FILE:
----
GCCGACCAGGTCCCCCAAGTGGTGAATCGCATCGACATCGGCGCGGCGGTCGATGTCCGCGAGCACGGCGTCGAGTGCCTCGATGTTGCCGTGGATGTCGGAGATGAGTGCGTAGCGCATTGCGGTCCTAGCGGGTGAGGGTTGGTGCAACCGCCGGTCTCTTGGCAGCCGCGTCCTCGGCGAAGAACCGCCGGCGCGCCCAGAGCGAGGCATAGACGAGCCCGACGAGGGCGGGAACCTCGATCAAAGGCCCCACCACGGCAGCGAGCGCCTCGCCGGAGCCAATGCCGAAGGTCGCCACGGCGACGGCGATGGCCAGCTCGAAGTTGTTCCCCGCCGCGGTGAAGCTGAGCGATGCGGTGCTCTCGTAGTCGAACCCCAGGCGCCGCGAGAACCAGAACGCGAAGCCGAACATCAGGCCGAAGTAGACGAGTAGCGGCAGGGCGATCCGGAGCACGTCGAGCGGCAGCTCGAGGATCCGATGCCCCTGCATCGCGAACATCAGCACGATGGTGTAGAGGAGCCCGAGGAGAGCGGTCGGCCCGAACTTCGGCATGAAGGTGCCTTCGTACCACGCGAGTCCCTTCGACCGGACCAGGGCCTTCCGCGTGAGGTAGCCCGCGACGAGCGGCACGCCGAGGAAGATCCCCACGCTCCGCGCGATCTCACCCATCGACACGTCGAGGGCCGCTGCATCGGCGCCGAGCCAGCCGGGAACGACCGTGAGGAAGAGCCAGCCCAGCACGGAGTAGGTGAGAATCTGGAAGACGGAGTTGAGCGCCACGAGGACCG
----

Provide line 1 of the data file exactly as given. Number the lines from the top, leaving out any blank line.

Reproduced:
GCCGACCAGGTCCCCCAAGTGGTGAATCGCATCGACATCGGCGCGGCGGTCGATGTCCGCGAGCACGGCGTCGAGTGCCTCGATGTTGCCGTGGATGTCGGAGATGAGTGCGTAGCGCATTGCGGTCCTAGCGGGTGAGGGTTGGTGCAACCGCCGGTCTCTTGGCAGCCGCGTCCTCGGCGAAGAACCGCCGGCGCGCCCAGAGCGAGGCATAGACGAGCCCGACGAGGGCGGGAACCTCGATCAAAGGCCCCACCACGGCAGCGAGCGCCTCGCCGGAGCCAATGCCGAAGGTCGCCACGGCGACGGCGATGGCCAGCTCGAAGTTGTTCCCCGCCGCGGTGAAGCTGAGCGATGCGGTGCTCTCGTAGTCGAACCCCAGGCGCCGCGAGAACCAGAACGCGAAGCCGAACATCAGGCCGAAGTAGACGAGTAGCGGCAGGGCGATCCGGAGCACGTCGAGCGGCAGCTCGAGGATCCGATGCCCCTGCATCGCGAACATCAGCACGATGGTGTAGAGGAGCCCGAGGAGAGCGGTCGGCCCGAACTTCGGCATGAAGGTGCCTTCGTACCACGCGAGTCCCTTCGACCGGACCAGGGCCTTCCGCGTGAGGTAGCCCGCGACGAGCGGCACGCCGAGGAAGATCCCCACGCTCCGCGCGATCTCACCCATCGACACGTCGAGGGCCGCTGCATCGGCGCCGAGCCAGCCGGGAACGACCGTGAGGAAGAGCCAGCCCAGCACGGAGTAGGTGAGAATCTGGAAGACGGAGTTGAGCGCCACGAGGACCG